C-reactive protein (CRP) is a plasma protein involved in inflammation. While its levels have been associated with stroke, cognitive impairment and depression, the association with clinical characteristics of Parkinson's disease (PD) is unknown. A total of 73 consecutive patients with PD (46 males, age 68.8 ± 11.5 years) were evaluated regarding motor as well as cognitive and psychiatric features of PD. Plasma CRP levels were determined and tests for associations with disease parameters were performed. The average level of CRP was 3.9 ± 4.1 μmol/L, and 45.2% of the patients (n = 33) had a level above 3.0 μmol/L. Patients in the high CRP group tended to be older (71.4 ± 9.2 vs. 66.7 ± 12.9 years; p = 0.08) and coronary artery disease (CAD) was more common (36 vs. 10%, p < 0.05) in the high CRP group, but no differences were found between the groups regarding gender, disease duration, levodopa dose, motor scores or most of the neuropsychiatric complications such as severity of depression, psychosis, dementia, cognitive decline or frontal lobe dysfunction. Reported depression (at present or in the past) was more common in the high CRP group (54.5 vs. 25%, p = 0.01). CRP levels in patients with PD are associated with a higher prevalence of CAD, but are not associated with PD duration or severity, or with neuropsychiatric complications other than reported depression.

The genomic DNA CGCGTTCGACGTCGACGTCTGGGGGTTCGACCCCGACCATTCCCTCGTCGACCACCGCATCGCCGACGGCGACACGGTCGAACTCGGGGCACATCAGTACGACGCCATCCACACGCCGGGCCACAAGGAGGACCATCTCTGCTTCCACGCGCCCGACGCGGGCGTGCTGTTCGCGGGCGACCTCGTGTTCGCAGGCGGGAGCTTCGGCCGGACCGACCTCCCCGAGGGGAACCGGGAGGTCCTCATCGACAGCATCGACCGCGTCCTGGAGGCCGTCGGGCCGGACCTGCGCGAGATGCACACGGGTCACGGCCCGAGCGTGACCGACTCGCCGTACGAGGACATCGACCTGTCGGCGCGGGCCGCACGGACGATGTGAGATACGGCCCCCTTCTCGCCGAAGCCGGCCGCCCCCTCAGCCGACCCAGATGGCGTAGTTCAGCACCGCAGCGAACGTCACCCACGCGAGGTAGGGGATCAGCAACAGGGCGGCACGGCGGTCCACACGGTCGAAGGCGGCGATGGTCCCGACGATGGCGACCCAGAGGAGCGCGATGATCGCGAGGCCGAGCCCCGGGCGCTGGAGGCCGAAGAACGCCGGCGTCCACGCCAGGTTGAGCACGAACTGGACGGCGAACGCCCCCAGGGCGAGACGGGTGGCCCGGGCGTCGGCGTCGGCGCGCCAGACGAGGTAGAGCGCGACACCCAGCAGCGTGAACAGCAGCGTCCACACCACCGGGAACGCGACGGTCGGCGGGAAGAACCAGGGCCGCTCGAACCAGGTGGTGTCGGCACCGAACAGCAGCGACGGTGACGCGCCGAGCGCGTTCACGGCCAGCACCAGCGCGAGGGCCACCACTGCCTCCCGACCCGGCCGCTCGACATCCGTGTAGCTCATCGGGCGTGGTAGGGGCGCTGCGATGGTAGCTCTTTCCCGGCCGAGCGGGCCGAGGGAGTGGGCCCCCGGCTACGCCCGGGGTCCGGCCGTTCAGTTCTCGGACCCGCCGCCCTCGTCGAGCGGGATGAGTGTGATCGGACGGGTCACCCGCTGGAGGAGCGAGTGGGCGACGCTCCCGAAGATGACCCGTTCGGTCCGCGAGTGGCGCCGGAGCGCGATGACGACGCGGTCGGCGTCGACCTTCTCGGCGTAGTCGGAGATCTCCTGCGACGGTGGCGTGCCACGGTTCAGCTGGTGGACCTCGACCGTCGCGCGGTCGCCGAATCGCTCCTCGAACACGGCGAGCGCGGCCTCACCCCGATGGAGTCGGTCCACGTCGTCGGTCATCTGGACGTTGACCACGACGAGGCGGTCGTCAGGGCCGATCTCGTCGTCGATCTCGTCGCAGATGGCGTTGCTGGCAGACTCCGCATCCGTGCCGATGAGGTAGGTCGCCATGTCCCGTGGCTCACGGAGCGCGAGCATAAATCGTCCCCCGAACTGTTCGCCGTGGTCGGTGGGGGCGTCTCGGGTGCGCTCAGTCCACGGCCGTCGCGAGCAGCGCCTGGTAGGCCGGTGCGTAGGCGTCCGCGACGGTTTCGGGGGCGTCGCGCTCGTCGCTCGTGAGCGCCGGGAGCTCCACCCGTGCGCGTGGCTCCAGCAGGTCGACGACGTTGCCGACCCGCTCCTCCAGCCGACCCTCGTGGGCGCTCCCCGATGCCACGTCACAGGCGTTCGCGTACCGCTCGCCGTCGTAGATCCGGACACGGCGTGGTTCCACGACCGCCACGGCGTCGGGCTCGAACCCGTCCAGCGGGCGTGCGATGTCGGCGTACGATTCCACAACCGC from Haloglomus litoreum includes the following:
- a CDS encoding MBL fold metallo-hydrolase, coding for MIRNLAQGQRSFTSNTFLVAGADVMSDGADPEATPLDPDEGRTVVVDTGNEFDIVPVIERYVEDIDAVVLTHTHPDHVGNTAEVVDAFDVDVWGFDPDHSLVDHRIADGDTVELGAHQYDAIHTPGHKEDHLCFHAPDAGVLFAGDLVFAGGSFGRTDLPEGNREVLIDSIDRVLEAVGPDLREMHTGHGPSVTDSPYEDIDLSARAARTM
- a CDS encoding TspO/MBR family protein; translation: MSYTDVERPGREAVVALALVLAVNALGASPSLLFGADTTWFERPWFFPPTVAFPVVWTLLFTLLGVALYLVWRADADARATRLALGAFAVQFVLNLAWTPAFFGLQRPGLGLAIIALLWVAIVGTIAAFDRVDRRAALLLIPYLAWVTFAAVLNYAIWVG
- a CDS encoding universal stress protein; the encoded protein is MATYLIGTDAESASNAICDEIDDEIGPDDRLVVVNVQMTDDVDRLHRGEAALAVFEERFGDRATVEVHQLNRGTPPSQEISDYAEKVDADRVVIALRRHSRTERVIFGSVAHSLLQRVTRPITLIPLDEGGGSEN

- C-reactive protein
- Neuropsychiatric complications
- Parkinson's disease
- Risk factor